ORIGINAL RESEARCH article
Sec. Population, Community, and Ecosystem Dynamics
Volume 10 - 2022 | https://doi.org/10.3389/fevo.2022.813488
The Effect of Feedstock Concentration on the Microbial Community Dynamics During Textile Waste Composting
- 1Laboratory of Biotechnology, Environment, Agrifood, and Health, Faculty of Sciences Dhar El Mahraz, Sidi Mohamed Ben Abdellah University, Fez, Morocco
- 2Department of Chemistry and Bioengineering, Vilnius Gediminas Technical University, Vilnius, Lithuania
- 3Department of Environmental Protection and Water Engineering, Vilnius Gediminas Technical University, Vilnius, Lithuania
In this study, the effect of initial feedstock concentration on the microbial community structure and dynamics during textile waste composting processes was investigated using the next-generation sequencing approach. For this, three mixtures were prepared with different textile waste concentrations mixed with green waste and paper and cardboard waste for composting, to choose the proportion that will provide a mature final compost. A comprehensive characterization of the microbial communities associated with different textile waste concentrations during composting was achieved. It was noted that by increasing the concentration of textile waste, microbial communities (bacterial and fungal) change. Genera and species belonging to Actinobacteria, Firmicutes, Chloroflexia, Rozellomycota, Mortierellomycota, Aphelidiomycota, Ascomycota, and Mucoromycota were the most abundant in the mixtures containing either 40 or 60% of textile waste, whereas some of the species were absent at 80% of textile waste in the mix; this difference was also reflected by their enzymatic activities. Generally, these phyla are associated with composting, and they play a major role in recalcitrant molecular decaying. Ultimately, it can be concluded that the shift most likely occurred in microbial communities during composting probably owing to the interaction between changes in the nutrient concentration and microbial communities. This investigation proves that the concentration of textile waste significantly affects the microbial communities and demonstrates that a high concentration of textile waste is not suitable to grant a good maturity of compost.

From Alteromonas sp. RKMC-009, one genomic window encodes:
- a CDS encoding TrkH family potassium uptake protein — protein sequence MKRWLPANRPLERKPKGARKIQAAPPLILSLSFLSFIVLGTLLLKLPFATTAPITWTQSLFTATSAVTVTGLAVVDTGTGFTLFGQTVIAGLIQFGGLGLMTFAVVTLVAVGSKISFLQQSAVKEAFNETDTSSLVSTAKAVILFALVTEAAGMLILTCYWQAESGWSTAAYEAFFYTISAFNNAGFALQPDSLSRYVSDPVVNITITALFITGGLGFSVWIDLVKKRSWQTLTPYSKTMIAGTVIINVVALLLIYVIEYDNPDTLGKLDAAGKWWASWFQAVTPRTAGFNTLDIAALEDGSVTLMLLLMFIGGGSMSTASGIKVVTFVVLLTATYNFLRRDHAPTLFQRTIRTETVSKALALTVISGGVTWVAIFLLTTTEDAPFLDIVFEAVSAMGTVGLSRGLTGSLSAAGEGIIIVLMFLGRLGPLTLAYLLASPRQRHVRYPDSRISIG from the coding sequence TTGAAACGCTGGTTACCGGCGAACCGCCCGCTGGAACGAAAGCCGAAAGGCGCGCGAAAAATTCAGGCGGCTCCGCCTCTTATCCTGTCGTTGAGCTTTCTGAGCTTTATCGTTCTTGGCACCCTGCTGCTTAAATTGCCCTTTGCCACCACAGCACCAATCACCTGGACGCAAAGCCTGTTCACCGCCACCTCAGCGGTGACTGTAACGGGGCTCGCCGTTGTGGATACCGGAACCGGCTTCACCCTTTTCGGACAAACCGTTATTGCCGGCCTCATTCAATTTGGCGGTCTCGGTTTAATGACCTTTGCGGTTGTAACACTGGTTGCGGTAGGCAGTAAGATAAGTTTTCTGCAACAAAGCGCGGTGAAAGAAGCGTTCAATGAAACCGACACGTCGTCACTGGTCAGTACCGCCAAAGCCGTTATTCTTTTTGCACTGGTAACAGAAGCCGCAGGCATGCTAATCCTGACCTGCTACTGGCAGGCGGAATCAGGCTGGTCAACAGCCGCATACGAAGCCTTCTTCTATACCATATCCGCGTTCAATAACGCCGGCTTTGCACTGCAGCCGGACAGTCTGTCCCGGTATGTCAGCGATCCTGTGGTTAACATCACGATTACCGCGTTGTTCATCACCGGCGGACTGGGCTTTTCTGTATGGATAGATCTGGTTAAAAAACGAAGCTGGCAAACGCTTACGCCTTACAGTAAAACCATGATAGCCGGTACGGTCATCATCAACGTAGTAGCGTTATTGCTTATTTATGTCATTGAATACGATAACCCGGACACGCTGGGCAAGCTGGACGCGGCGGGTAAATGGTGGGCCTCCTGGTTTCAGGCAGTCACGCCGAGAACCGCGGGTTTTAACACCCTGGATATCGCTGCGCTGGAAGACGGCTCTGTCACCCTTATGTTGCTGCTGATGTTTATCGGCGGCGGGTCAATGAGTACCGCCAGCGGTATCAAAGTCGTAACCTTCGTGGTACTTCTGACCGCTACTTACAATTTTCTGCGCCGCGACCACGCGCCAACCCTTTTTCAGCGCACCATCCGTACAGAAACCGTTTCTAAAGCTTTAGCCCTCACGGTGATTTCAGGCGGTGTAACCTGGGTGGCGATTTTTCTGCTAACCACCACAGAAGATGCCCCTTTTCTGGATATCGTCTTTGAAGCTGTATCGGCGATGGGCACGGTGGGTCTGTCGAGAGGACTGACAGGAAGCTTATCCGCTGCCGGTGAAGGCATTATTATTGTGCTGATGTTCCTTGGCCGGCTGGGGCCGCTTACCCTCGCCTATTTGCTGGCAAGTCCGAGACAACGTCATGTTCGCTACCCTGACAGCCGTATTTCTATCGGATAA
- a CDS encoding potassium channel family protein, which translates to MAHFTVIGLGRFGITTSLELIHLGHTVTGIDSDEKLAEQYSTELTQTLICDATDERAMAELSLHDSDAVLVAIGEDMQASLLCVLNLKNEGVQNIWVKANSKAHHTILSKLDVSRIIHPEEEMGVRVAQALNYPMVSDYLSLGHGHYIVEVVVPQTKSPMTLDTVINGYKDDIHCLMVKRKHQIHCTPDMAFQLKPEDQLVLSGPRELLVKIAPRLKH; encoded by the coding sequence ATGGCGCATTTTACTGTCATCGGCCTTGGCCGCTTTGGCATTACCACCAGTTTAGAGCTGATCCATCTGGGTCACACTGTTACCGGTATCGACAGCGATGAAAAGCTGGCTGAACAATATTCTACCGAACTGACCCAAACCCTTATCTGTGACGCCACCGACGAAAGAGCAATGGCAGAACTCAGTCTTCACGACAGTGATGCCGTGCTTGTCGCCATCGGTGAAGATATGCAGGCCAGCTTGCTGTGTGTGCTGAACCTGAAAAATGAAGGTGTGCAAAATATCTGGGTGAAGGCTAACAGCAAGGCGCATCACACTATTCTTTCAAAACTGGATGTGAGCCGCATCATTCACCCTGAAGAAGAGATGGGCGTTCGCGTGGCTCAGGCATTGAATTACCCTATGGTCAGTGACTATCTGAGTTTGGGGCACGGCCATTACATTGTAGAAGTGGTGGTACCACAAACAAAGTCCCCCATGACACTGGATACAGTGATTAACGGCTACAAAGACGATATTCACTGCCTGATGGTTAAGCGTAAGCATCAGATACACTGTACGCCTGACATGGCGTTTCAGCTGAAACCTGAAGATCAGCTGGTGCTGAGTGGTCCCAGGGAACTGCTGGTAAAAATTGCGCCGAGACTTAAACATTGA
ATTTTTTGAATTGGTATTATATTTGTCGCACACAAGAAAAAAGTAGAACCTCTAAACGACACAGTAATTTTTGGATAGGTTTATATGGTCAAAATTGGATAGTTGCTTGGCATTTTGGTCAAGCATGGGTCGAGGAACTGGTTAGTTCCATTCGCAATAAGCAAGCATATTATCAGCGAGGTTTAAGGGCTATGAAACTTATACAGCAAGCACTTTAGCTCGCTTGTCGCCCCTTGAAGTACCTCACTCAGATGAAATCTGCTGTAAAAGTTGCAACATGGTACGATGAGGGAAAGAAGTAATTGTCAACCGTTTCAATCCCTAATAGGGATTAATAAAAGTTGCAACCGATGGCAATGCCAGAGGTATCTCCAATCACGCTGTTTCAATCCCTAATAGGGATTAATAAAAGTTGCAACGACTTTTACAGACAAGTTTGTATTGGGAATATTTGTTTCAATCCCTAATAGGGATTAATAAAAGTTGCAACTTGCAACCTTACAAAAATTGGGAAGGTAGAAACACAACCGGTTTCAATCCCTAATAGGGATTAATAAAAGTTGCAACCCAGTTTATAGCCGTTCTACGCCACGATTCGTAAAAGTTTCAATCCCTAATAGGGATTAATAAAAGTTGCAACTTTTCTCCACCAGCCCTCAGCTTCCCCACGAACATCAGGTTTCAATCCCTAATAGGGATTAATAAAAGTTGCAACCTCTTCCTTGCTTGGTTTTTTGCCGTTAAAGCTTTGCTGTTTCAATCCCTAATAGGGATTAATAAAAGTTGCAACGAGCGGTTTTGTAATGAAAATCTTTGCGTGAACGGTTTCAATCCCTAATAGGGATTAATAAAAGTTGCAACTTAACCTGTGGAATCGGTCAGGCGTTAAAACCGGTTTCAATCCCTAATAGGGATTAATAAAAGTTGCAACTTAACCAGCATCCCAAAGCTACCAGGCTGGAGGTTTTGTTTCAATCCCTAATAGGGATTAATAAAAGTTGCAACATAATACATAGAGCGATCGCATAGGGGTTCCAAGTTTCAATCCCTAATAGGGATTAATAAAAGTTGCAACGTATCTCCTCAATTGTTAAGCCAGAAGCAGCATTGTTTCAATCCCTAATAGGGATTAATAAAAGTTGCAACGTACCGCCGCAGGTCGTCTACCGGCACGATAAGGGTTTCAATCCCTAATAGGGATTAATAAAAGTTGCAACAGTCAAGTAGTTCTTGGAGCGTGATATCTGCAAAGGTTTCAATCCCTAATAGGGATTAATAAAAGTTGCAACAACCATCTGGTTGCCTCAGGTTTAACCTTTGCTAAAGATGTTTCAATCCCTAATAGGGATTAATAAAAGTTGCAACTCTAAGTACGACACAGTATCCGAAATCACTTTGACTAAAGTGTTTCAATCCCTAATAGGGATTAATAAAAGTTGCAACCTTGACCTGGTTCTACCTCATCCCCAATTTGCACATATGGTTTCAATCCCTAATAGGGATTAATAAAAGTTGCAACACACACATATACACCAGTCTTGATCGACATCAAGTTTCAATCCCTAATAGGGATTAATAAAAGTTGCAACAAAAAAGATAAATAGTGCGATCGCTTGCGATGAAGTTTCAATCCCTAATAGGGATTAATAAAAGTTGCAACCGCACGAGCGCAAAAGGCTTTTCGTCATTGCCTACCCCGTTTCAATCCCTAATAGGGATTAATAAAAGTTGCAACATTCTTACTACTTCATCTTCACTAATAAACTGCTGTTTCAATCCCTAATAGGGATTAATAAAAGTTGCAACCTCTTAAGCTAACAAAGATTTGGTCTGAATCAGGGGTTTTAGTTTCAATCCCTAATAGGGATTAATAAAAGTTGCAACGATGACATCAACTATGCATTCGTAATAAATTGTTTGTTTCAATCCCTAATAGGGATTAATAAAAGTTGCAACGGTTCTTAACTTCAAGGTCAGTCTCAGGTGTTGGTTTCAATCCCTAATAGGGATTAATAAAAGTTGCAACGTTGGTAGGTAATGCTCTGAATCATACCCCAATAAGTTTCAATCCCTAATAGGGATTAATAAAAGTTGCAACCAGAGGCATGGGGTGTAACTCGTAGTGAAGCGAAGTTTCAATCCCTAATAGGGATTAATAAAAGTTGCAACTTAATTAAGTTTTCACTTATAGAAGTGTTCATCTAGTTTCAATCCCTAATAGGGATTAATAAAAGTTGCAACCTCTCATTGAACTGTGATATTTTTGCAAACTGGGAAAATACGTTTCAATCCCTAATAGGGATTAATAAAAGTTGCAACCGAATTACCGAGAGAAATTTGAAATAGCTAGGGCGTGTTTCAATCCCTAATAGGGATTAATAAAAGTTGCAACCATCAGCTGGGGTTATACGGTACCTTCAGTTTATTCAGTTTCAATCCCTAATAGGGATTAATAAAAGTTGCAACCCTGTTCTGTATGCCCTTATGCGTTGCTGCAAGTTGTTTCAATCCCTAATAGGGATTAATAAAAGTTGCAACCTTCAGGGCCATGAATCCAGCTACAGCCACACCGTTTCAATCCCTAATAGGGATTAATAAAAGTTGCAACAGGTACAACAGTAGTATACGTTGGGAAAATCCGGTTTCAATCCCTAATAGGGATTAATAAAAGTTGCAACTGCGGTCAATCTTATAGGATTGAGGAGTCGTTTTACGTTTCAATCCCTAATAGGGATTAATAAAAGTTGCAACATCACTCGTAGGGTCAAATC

Textile waste is considered a serious environmental and health problem worldwide due to its high concentration of chemical products including heavy metals (Talouizte, 2014; Talouizte et al., 2017; Biyada et al., 2019). Otherwise, these wastes are a treasure trove of organic matter, which can be converted into a nutrient-rich organic fertilizer and consequently contribute to the rehabilitation of soils by its soil-improving qualities (Biyada et al., 2020a,2021). To recover these wastes and understate or even eliminate their harmful effect on the environment and public health, various strategies have been proposed and developed to transform them into usable resources (Neher et al., 2013). Wherefore, composting is considered as one of the most sustainable management technologies for organic waste, which is a biological process that degrades organic matter into a useful product aerobically (Soobhany et al., 2015; Temporal-lara et al., 2016).
Successful composting is dependent on microbial community changing, which is affected by physical-chemical conditions and nutritional characteristics of feedstock composted (lignocellulosic compounds, protein, etc.) (Partanen et al., 2010). The correct management of all these factors could be attributed to the generation of a suitable final compost (Partanen et al., 2010). The identity of the microbial communities associated with the composting process, and therefore their metabolic abilities for organic matter biodegradation, depends considerably on the nutritional properties of feedstock composted (Maccready et al., 2013; Song et al., 2014). In fact, many studies devoted the effect of changing the nature of feedstock on microbial communities during composting (Neher et al., 2013; Song et al., 2014). Contrariwise, there is still a narrowed understanding of how microbial communities are affected by changing the concentration of feedstock that occurs during the composting process and their metabolic pathways. In this regard, a deeper understanding of the microbial communities depending on the variation feedstock concentration would significantly contribute to improving their efficiency. This goal could be achieved using the high-throughput sequencing approach; this molecular method has become popular recently due to its high potential to provide a complete genome of all microbial communities (bacterial and fungal) in the compost (Quast et al., 2013; López-gonzález et al., 2015).
No previous studies have been conducted to describe the microbial communities (bacterial and fungal) and their enzymatic activities in the case of industrial waste in general and textile waste especially, using different concentrations of the initial feedstock. Following the above mentioned, this study depicts a comprehensive comparison of both bacterial and fungal communities associated with compost from textile waste mixed with green waste, paper, and cardboard using a high-throughput sequencing approach, and the identification of the different enzymatic activities associated with the microbial communities present in compost mixture. During this investigation, the influence of the feedstock concentration on the change in microbial community structure and their metabolic pathways was highlighted, thus allowing to choose the best combination for improving the composting performance of the textile waste and produce maturity.